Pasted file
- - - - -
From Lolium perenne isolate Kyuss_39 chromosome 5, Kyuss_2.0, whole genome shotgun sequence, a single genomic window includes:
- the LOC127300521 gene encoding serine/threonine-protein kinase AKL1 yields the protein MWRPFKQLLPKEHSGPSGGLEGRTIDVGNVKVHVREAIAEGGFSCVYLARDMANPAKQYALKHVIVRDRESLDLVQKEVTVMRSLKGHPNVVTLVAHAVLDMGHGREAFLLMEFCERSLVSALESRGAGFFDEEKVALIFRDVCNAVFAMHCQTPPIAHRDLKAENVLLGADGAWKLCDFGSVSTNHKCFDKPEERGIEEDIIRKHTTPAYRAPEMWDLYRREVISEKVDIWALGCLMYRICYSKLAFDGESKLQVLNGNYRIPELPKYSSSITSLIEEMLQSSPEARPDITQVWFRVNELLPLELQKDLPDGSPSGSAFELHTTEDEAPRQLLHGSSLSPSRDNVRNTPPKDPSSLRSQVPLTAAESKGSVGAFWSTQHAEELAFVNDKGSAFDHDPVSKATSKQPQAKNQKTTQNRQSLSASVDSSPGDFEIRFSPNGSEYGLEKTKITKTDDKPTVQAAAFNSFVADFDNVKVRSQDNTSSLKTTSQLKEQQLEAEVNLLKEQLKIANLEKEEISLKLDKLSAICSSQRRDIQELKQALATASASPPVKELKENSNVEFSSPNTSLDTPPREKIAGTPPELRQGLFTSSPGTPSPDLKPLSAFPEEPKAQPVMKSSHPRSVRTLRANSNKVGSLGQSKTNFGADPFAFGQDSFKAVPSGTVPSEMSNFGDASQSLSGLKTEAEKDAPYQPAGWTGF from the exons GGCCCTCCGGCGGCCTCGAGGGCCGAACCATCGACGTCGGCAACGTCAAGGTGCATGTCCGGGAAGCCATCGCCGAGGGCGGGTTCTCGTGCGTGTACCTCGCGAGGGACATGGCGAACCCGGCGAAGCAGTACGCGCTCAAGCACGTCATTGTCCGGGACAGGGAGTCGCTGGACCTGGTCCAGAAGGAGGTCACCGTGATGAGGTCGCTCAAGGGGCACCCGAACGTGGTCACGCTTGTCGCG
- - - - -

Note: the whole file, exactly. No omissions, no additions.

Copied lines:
From Lolium perenne isolate Kyuss_39 chromosome 5, Kyuss_2.0, whole genome shotgun sequence, a single genomic window includes:
- the LOC127300521 gene encoding serine/threonine-protein kinase AKL1 yields the protein MWRPFKQLLPKEHSGPSGGLEGRTIDVGNVKVHVREAIAEGGFSCVYLARDMANPAKQYALKHVIVRDRESLDLVQKEVTVMRSLKGHPNVVTLVAHAVLDMGHGREAFLLMEFCERSLVSALESRGAGFFDEEKVALIFRDVCNAVFAMHCQTPPIAHRDLKAENVLLGADGAWKLCDFGSVSTNHKCFDKPEERGIEEDIIRKHTTPAYRAPEMWDLYRREVISEKVDIWALGCLMYRICYSKLAFDGESKLQVLNGNYRIPELPKYSSSITSLIEEMLQSSPEARPDITQVWFRVNELLPLELQKDLPDGSPSGSAFELHTTEDEAPRQLLHGSSLSPSRDNVRNTPPKDPSSLRSQVPLTAAESKGSVGAFWSTQHAEELAFVNDKGSAFDHDPVSKATSKQPQAKNQKTTQNRQSLSASVDSSPGDFEIRFSPNGSEYGLEKTKITKTDDKPTVQAAAFNSFVADFDNVKVRSQDNTSSLKTTSQLKEQQLEAEVNLLKEQLKIANLEKEEISLKLDKLSAICSSQRRDIQELKQALATASASPPVKELKENSNVEFSSPNTSLDTPPREKIAGTPPELRQGLFTSSPGTPSPDLKPLSAFPEEPKAQPVMKSSHPRSVRTLRANSNKVGSLGQSKTNFGADPFAFGQDSFKAVPSGTVPSEMSNFGDASQSLSGLKTEAEKDAPYQPAGWTGF from the exons GGCCCTCCGGCGGCCTCGAGGGCCGAACCATCGACGTCGGCAACGTCAAGGTGCATGTCCGGGAAGCCATCGCCGAGGGCGGGTTCTCGTGCGTGTACCTCGCGAGGGACATGGCGAACCCGGCGAAGCAGTACGCGCTCAAGCACGTCATTGTCCGGGACAGGGAGTCGCTGGACCTGGTCCAGAAGGAGGTCACCGTGATGAGGTCGCTCAAGGGGCACCCGAACGTGGTCACGCTTGTCGCG